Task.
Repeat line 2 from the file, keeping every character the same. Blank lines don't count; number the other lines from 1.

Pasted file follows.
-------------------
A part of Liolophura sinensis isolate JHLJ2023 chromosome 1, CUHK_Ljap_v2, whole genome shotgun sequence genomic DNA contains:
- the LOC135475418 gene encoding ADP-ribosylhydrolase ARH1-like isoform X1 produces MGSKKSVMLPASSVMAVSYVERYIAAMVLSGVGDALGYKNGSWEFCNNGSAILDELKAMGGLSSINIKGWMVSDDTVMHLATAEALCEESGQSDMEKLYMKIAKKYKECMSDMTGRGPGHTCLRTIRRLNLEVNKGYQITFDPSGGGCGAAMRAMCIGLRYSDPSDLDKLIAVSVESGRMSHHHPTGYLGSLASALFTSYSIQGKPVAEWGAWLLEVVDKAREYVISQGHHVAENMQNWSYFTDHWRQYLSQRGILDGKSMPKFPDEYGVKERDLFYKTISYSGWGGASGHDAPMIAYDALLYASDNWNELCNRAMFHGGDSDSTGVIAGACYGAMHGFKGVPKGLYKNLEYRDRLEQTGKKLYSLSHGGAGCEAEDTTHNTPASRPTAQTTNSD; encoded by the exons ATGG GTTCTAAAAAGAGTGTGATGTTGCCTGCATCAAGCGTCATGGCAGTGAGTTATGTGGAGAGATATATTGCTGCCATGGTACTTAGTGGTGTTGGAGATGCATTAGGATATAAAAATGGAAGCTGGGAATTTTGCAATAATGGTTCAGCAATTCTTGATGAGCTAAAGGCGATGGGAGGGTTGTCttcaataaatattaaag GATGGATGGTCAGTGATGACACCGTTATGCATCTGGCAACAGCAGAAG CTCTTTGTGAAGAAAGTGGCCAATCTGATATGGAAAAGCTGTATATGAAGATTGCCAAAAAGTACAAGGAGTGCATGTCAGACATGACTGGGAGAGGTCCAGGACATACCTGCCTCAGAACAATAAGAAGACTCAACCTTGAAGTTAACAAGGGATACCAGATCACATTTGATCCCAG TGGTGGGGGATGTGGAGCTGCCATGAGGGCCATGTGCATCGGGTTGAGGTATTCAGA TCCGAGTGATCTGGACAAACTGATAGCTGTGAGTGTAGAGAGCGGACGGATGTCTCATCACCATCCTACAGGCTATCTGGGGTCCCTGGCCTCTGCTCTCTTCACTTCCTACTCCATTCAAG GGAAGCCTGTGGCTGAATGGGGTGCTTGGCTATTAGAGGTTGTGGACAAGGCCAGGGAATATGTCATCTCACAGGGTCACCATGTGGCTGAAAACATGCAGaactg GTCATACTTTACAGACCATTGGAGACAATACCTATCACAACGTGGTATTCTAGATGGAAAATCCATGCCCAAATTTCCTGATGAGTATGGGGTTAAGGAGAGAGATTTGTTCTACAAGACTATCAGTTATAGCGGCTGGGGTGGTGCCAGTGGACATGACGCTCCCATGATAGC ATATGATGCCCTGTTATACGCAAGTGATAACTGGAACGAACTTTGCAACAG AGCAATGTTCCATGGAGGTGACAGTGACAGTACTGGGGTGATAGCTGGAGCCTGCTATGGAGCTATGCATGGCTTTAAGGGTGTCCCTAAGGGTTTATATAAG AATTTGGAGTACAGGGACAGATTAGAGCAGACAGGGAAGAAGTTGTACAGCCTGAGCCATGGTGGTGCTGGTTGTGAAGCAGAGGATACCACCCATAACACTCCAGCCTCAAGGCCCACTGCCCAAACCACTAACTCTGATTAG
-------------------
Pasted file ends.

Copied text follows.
- the LOC135475418 gene encoding ADP-ribosylhydrolase ARH1-like isoform X1 produces MGSKKSVMLPASSVMAVSYVERYIAAMVLSGVGDALGYKNGSWEFCNNGSAILDELKAMGGLSSINIKGWMVSDDTVMHLATAEALCEESGQSDMEKLYMKIAKKYKECMSDMTGRGPGHTCLRTIRRLNLEVNKGYQITFDPSGGGCGAAMRAMCIGLRYSDPSDLDKLIAVSVESGRMSHHHPTGYLGSLASALFTSYSIQGKPVAEWGAWLLEVVDKAREYVISQGHHVAENMQNWSYFTDHWRQYLSQRGILDGKSMPKFPDEYGVKERDLFYKTISYSGWGGASGHDAPMIAYDALLYASDNWNELCNRAMFHGGDSDSTGVIAGACYGAMHGFKGVPKGLYKNLEYRDRLEQTGKKLYSLSHGGAGCEAEDTTHNTPASRPTAQTTNSD; encoded by the exons ATGG GTTCTAAAAAGAGTGTGATGTTGCCTGCATCAAGCGTCATGGCAGTGAGTTATGTGGAGAGATATATTGCTGCCATGGTACTTAGTGGTGTTGGAGATGCATTAGGATATAAAAATGGAAGCTGGGAATTTTGCAATAATGGTTCAGCAATTCTTGATGAGCTAAAGGCGATGGGAGGGTTGTCttcaataaatattaaag GATGGATGGTCAGTGATGACACCGTTATGCATCTGGCAACAGCAGAAG CTCTTTGTGAAGAAAGTGGCCAATCTGATATGGAAAAGCTGTATATGAAGATTGCCAAAAAGTACAAGGAGTGCATGTCAGACATGACTGGGAGAGGTCCAGGACATACCTGCCTCAGAACAATAAGAAGACTCAACCTTGAAGTTAACAAGGGATACCAGATCACATTTGATCCCAG TGGTGGGGGATGTGGAGCTGCCATGAGGGCCATGTGCATCGGGTTGAGGTATTCAGA TCCGAGTGATCTGGACAAACTGATAGCTGTGAGTGTAGAGAGCGGACGGATGTCTCATCACCATCCTACAGGCTATCTGGGGTCCCTGGCCTCTGCTCTCTTCACTTCCTACTCCATTCAAG GGAAGCCTGTGGCTGAATGGGGTGCTTGGCTATTAGAGGTTGTGGACAAGGCCAGGGAATATGTCATCTCACAGGGTCACCATGTGGCTGAAAACATGCAGaactg GTCATACTTTACAGACCATTGGAGACAATACCTATCACAACGTGGTATTCTAGATGGAAAATCCATGCCCAAATTTCCTGATGAGTATGGGGTTAAGGAGAGAGATTTGTTCTACAAGACTATCAGTTATAGCGGCTGGGGTGGTGCCAGTGGACATGACGCTCCCATGATAGC ATATGATGCCCTGTTATACGCAAGTGATAACTGGAACGAACTTTGCAACAG AGCAATGTTCCATGGAGGTGACAGTGACAGTACTGGGGTGATAGCTGGAGCCTGCTATGGAGCTATGCATGGCTTTAAGGGTGTCCCTAAGGGTTTATATAAG AATTTGGAGTACAGGGACAGATTAGAGCAGACAGGGAAGAAGTTGTACAGCCTGAGCCATGGTGGTGCTGGTTGTGAAGCAGAGGATACCACCCATAACACTCCAGCCTCAAGGCCCACTGCCCAAACCACTAACTCTGATTAG